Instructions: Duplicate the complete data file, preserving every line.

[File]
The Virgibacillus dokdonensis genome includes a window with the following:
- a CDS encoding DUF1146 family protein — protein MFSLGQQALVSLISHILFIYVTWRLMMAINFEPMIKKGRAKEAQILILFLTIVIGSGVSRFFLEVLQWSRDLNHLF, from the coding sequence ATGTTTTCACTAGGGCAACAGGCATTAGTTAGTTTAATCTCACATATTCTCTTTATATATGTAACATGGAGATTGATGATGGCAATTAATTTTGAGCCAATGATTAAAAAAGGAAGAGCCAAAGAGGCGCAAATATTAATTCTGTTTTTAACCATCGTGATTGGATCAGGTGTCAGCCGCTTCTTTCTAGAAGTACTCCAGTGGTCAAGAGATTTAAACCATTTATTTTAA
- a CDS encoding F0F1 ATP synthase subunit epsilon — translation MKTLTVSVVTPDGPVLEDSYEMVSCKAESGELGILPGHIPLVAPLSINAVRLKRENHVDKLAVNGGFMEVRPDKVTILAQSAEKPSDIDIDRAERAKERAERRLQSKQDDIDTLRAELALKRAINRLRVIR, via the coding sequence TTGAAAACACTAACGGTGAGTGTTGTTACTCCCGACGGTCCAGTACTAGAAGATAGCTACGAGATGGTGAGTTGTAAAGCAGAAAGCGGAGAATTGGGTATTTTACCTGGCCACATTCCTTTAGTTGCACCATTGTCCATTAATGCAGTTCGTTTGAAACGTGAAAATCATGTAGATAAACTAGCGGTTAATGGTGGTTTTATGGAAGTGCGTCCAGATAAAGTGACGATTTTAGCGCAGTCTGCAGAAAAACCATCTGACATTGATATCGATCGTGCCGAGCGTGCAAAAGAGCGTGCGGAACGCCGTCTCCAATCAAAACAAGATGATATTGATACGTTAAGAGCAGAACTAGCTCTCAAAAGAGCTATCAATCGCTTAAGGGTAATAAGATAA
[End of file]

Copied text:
The Virgibacillus dokdonensis genome includes a window with the following:
- a CDS encoding DUF1146 family protein — protein MFSLGQQALVSLISHILFIYVTWRLMMAINFEPMIKKGRAKEAQILILFLTIVIGSGVSRFFLEVLQWSRDLNHLF, from the coding sequence ATGTTTTCACTAGGGCAACAGGCATTAGTTAGTTTAATCTCACATATTCTCTTTATATATGTAACATGGAGATTGATGATGGCAATTAATTTTGAGCCAATGATTAAAAAAGGAAGAGCCAAAGAGGCGCAAATATTAATTCTGTTTTTAACCATCGTGATTGGATCAGGTGTCAGCCGCTTCTTTCTAGAAGTACTCCAGTGGTCAAGAGATTTAAACCATTTATTTTAA
- a CDS encoding F0F1 ATP synthase subunit epsilon — translation MKTLTVSVVTPDGPVLEDSYEMVSCKAESGELGILPGHIPLVAPLSINAVRLKRENHVDKLAVNGGFMEVRPDKVTILAQSAEKPSDIDIDRAERAKERAERRLQSKQDDIDTLRAELALKRAINRLRVIR, via the coding sequence TTGAAAACACTAACGGTGAGTGTTGTTACTCCCGACGGTCCAGTACTAGAAGATAGCTACGAGATGGTGAGTTGTAAAGCAGAAAGCGGAGAATTGGGTATTTTACCTGGCCACATTCCTTTAGTTGCACCATTGTCCATTAATGCAGTTCGTTTGAAACGTGAAAATCATGTAGATAAACTAGCGGTTAATGGTGGTTTTATGGAAGTGCGTCCAGATAAAGTGACGATTTTAGCGCAGTCTGCAGAAAAACCATCTGACATTGATATCGATCGTGCCGAGCGTGCAAAAGAGCGTGCGGAACGCCGTCTCCAATCAAAACAAGATGATATTGATACGTTAAGAGCAGAACTAGCTCTCAAAAGAGCTATCAATCGCTTAAGGGTAATAAGATAA